anomaly map is basement related. The result of gravity modeling along BB and CC are shown in Figure
7 and 8.Sedimentary thickness estimated from gravity modeling ranges from 5 Km. to 8 Km.

Gravity (mGal)



. Observed


-- Calculated


Sed1, D=2.15






Water, D=1


Sed1, D=2.15

Sed2, D=2.25


Figure 7. Gravity modeling along profile BB


Sed3, D=2.35

Water, D=1

Sed4, D=2.4
Basement, D=2.65

Figure 8. Gravity modeling along profile CC

6. Conclusions:
Observed gravity feature in the central part of the area is basement related. There is a considerable
crustal thinning in the eastern part of the area. A good estimate of sedimentary thickness in the area is
obtained from gravity modeling though the reflection from basement is not developed in seismic data.
The basement is considerably deeper than it appears in the seismic data. Sedimentary thickness in the
area ranges from 5 Km. to 8 Km. Structuring in the sedimentary layers seen in seismic data is because of
draping on the basement high. Gravity highs are seen in the central and north eastern part of the area.
Expression of gravity high of central part of the area is also seen in seismic data. The gravity highs and
the related structuring, seen in the sedimentary level of the seismic data seems to be related to uplifted
basement and are important exploration targets.

Chatterjee, S.M.; Sar, D., Baruah, S., Nabakumar, Kh. and Sawai, S. (2006), Exploration Leads from
Gravity and Magnetic data in Kerala-Konkan Basin, India, Proc. 6th Conference and Exploration of SPG,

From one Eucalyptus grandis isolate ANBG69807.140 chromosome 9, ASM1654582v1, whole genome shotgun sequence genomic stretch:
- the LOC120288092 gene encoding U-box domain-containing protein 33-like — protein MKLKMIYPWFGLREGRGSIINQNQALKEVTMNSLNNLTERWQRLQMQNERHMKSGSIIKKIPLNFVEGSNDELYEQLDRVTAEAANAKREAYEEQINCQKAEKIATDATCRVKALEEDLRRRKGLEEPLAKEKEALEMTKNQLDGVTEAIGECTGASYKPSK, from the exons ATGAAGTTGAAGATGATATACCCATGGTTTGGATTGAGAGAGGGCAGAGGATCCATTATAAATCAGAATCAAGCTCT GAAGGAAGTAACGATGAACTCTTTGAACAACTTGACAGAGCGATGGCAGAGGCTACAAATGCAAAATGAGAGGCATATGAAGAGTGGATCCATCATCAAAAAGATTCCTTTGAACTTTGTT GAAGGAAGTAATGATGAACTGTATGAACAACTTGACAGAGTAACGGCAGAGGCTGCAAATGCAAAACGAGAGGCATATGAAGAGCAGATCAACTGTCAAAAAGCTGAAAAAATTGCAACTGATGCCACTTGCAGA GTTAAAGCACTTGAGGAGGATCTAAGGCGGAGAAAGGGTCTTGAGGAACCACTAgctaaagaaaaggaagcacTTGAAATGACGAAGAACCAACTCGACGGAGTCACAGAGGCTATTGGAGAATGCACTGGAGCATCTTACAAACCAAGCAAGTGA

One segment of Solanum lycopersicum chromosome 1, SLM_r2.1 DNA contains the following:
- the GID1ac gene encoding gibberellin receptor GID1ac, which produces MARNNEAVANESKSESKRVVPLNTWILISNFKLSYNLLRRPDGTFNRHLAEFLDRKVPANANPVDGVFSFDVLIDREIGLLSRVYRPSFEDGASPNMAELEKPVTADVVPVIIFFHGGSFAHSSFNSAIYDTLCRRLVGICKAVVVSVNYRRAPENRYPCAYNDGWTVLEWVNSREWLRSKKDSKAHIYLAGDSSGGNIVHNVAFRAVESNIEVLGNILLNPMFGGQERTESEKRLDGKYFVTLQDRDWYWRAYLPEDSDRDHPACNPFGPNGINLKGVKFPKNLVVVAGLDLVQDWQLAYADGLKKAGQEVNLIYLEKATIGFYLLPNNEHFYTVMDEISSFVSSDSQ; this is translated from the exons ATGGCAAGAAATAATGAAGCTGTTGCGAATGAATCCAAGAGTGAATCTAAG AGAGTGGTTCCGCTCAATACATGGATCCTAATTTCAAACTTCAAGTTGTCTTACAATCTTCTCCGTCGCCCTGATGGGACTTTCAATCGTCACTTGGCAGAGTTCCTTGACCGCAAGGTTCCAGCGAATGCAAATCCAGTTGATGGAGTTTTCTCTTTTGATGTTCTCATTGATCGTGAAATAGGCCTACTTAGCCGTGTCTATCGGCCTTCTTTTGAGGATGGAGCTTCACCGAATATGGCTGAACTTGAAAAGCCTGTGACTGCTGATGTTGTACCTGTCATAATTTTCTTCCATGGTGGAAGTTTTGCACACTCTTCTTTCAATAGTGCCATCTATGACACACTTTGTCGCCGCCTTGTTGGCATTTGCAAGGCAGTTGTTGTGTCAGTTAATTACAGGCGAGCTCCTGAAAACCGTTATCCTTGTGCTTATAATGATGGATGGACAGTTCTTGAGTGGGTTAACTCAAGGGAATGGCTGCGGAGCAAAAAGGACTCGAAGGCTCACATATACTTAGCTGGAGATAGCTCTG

Kolkata, Jan. 09-11.
Chatterjee, S.M.; Rangarajan, S. and Sar, D. (1998), Integrated Study of Southern part of Narmada
Block, Cambay Basin, Proc. 2nd Conference Exploration on Petroleum Geophysics, Chennai, India, Jan.
19-21, pp 208-213.
Satpal; Singh, O.P.; Sar, D., Chatterjee, S.M. and Sawai, S., (2006) , Integrated interpretation for subbasalt imaging in onland Saurashtra basin, India, TLE, July 2006.
Mohan, S.G.K. (2006), Deep Basin Gas Prospects, Cauvery Basin, India, TLE, July 2006.
Venkatrangan, R., Prabhakar, K.N.; Singh, D.N.; Awasthi, S.K.; Reddy, P.K.; Mishra, P.K.; Roy S.K. and
Palakshi, K. (1993), Lithostratigraphy of Indian Petroliferous Basins Document V 11 Cauvery Basin,
KDMIPE, ONGC Publication.

Permission of Oil and gas Corporation Limited to present this paper is gratefully acknowledged. The
authors are grateful to Mr. P.B. Pati for valuable suggestions. The views expressed in this paper are
those of the authors and not of the organization to which they belong.